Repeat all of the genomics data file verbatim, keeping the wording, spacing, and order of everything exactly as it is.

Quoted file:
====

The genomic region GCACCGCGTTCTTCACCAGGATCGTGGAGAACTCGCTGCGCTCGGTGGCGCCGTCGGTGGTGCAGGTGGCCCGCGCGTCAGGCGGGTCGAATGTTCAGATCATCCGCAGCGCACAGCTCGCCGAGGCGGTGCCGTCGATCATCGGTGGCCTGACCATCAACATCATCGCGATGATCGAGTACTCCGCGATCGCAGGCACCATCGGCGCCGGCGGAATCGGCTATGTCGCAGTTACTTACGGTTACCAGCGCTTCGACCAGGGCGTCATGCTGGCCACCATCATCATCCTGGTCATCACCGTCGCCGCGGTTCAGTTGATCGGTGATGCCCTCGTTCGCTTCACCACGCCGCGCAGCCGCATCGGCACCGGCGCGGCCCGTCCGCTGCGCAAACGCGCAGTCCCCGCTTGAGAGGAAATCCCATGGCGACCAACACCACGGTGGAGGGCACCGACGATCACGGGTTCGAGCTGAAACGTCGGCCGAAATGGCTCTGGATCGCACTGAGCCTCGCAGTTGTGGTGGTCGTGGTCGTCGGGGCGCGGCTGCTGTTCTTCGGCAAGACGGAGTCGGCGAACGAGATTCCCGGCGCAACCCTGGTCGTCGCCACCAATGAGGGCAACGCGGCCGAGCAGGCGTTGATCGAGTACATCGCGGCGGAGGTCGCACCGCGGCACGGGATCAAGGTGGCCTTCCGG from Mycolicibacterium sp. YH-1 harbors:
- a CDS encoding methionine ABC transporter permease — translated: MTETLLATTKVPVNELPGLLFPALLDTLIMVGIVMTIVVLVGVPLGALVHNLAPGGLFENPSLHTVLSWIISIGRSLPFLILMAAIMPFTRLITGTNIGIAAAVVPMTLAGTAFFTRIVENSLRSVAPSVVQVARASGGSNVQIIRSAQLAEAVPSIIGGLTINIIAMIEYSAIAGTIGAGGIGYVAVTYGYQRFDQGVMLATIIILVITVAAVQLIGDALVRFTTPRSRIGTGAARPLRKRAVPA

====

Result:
The genomic region GCACCGCGTTCTTCACCAGGATCGTGGAGAACTCGCTGCGCTCGGTGGCGCCGTCGGTGGTGCAGGTGGCCCGCGCGTCAGGCGGGTCGAATGTTCAGATCATCCGCAGCGCACAGCTCGCCGAGGCGGTGCCGTCGATCATCGGTGGCCTGACCATCAACATCATCGCGATGATCGAGTACTCCGCGATCGCAGGCACCATCGGCGCCGGCGGAATCGGCTATGTCGCAGTTACTTACGGTTACCAGCGCTTCGACCAGGGCGTCATGCTGGCCACCATCATCATCCTGGTCATCACCGTCGCCGCGGTTCAGTTGATCGGTGATGCCCTCGTTCGCTTCACCACGCCGCGCAGCCGCATCGGCACCGGCGCGGCCCGTCCGCTGCGCAAACGCGCAGTCCCCGCTTGAGAGGAAATCCCATGGCGACCAACACCACGGTGGAGGGCACCGACGATCACGGGTTCGAGCTGAAACGTCGGCCGAAATGGCTCTGGATCGCACTGAGCCTCGCAGTTGTGGTGGTCGTGGTCGTCGGGGCGCGGCTGCTGTTCTTCGGCAAGACGGAGTCGGCGAACGAGATTCCCGGCGCAACCCTGGTCGTCGCCACCAATGAGGGCAACGCGGCCGAGCAGGCGTTGATCGAGTACATCGCGGCGGAGGTCGCACCGCGGCACGGGATCAAGGTGGCCTTCCGG from Mycolicibacterium sp. YH-1 harbors:
- a CDS encoding methionine ABC transporter permease — translated: MTETLLATTKVPVNELPGLLFPALLDTLIMVGIVMTIVVLVGVPLGALVHNLAPGGLFENPSLHTVLSWIISIGRSLPFLILMAAIMPFTRLITGTNIGIAAAVVPMTLAGTAFFTRIVENSLRSVAPSVVQVARASGGSNVQIIRSAQLAEAVPSIIGGLTINIIAMIEYSAIAGTIGAGGIGYVAVTYGYQRFDQGVMLATIIILVITVAAVQLIGDALVRFTTPRSRIGTGAARPLRKRAVPA